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NC STATE UNIVERSITY FabScalar Center for Efficient, Scalable and Reliable Computing (CESR) Department of Electrical and Computer Engineering North Carolina.

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Presentation on theme: "NC STATE UNIVERSITY FabScalar Center for Efficient, Scalable and Reliable Computing (CESR) Department of Electrical and Computer Engineering North Carolina."— Presentation transcript:

1 NC STATE UNIVERSITY FabScalar Center for Efficient, Scalable and Reliable Computing (CESR) Department of Electrical and Computer Engineering North Carolina State University Niket K. Choudhary, Salil V. Wadhavkar, Tanmay A. Shah, Sandeep S. Navada, Hashem H. Najaf-abadi, Eric Rotenberg

2 NC STATE UNIVERSITY Eric Rotenberg © 2009 WARP’09 6/20/09 2  Generic pipeline configuration ↑ Good performance on wide range of applications ↓ Not highest-performing for any given application ↓ Power inefficient High-Performance Superscalar Processor

3 NC STATE UNIVERSITY Eric Rotenberg © 2009 WARP’09 6/20/09 3 Application-Specific Superscalar Processor App. X generic superscalar processor application-specific superscalar processor

4 NC STATE UNIVERSITY Eric Rotenberg © 2009 WARP’09 6/20/09 4 Propagation Delay 2-way superscalar4-way superscalar 2-way to 4-way: –Increase sizes of ILP-extracting units to expose and exploit more ILP –Hide increase in propagation delays with deeper pipelining –Except: worsened propagation delays not hidden for inter- instruction dependences dependenciesindependencies 2-way 4-way App. 1 App. 2 2-way 4-way Execution Time propagation delay (ns)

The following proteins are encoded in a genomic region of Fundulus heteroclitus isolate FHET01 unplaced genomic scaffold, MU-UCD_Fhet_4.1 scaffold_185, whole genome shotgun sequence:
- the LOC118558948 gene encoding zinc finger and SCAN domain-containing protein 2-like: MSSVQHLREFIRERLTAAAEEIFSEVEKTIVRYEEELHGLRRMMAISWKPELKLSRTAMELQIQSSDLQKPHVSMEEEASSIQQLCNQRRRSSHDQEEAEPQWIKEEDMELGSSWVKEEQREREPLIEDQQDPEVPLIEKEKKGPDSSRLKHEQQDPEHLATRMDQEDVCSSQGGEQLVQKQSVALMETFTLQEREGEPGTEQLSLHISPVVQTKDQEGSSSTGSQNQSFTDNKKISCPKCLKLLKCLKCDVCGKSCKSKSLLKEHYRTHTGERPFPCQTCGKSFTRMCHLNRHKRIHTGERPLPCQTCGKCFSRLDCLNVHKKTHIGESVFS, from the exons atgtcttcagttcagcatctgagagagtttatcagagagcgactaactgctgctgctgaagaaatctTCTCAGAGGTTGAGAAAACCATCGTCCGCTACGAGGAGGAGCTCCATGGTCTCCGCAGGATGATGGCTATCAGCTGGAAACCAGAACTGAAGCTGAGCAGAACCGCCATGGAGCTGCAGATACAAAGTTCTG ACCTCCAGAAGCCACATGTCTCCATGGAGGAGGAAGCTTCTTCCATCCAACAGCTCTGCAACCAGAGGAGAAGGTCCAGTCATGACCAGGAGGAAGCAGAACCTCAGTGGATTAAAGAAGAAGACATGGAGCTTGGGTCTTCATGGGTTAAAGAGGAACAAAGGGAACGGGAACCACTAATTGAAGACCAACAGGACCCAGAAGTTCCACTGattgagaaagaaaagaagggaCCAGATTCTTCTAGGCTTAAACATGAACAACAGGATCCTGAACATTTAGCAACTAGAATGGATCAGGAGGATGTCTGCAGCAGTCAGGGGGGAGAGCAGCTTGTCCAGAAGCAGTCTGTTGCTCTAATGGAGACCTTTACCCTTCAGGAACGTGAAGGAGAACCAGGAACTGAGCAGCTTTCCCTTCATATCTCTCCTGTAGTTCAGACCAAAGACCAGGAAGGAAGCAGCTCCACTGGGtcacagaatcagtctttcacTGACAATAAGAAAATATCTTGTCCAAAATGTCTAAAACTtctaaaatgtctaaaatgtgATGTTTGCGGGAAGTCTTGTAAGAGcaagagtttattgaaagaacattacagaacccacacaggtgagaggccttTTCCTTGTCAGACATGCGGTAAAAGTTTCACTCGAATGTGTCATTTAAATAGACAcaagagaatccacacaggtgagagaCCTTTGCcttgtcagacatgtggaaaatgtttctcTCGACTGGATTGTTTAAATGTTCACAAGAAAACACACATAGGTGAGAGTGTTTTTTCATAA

5 NC STATE UNIVERSITY Eric Rotenberg © 2009 WARP’09 6/20/09 5 Heterogeneous Multi-core App. 1App. 2App. N Customize each core to an application, class of application, or class of application behavior.

6 NC STATE UNIVERSITY Eric Rotenberg © 2009 WARP’09 6/20/09 6  Customization captures interplay between program, microarchitecture, and technology  Need real superscalar designs …  … and need many of them Challenge Need tool for automatically composing physical designs of arbitrary superscalar processors. Need to try out many real superscalar designs.

7 NC STATE UNIVERSITY Eric Rotenberg © 2009 WARP’09 6/20/09 7  Research: High fidelity designs improve discovery  Development: Designs should be product strength Target both R & D

8 NC STATE UNIVERSITY Eric Rotenberg © 2009 WARP’09 6/20/09 8 Canonical Superscalar Processor  Different superscalar processors have same canonical pipeline stages  Their canonical stages differ in terms of: Complexity  Width, i.e., number of superscalar “ways”  Sizes of stage-specific structures Sub-pipelining  How deeply pipelined a canonical stage is

9 NC STATE UNIVERSITY Eric Rotenberg © 2009 WARP’09 6/20/09 9 1) Define composable interfaces of canonical pipeline stages, so that they can be stitched together to compose an overall superscalar processor. 2) Pre-design multiple versions of each canonical pipeline stage, that differ in their width and stage- specific structure sizes (complexity) and depth (sub- pipelining). 3) Develop a high-level superscalar synthesis tool that can automatically compose an arbitrary superscalar processor based on processor-level and stage-level constraints (frequency, power, and area), and output multiple representations (verilog, cycle-accurate C++, netlist, and physical design) of the processor. FabScalar

10 NC STATE UNIVERSITY Eric Rotenberg © 2009 WARP’09 6/20/09 10 SSL and Composability fetch scalar, 1 to 3 stages 2-way superscalar, 1 to 3 stages decode rename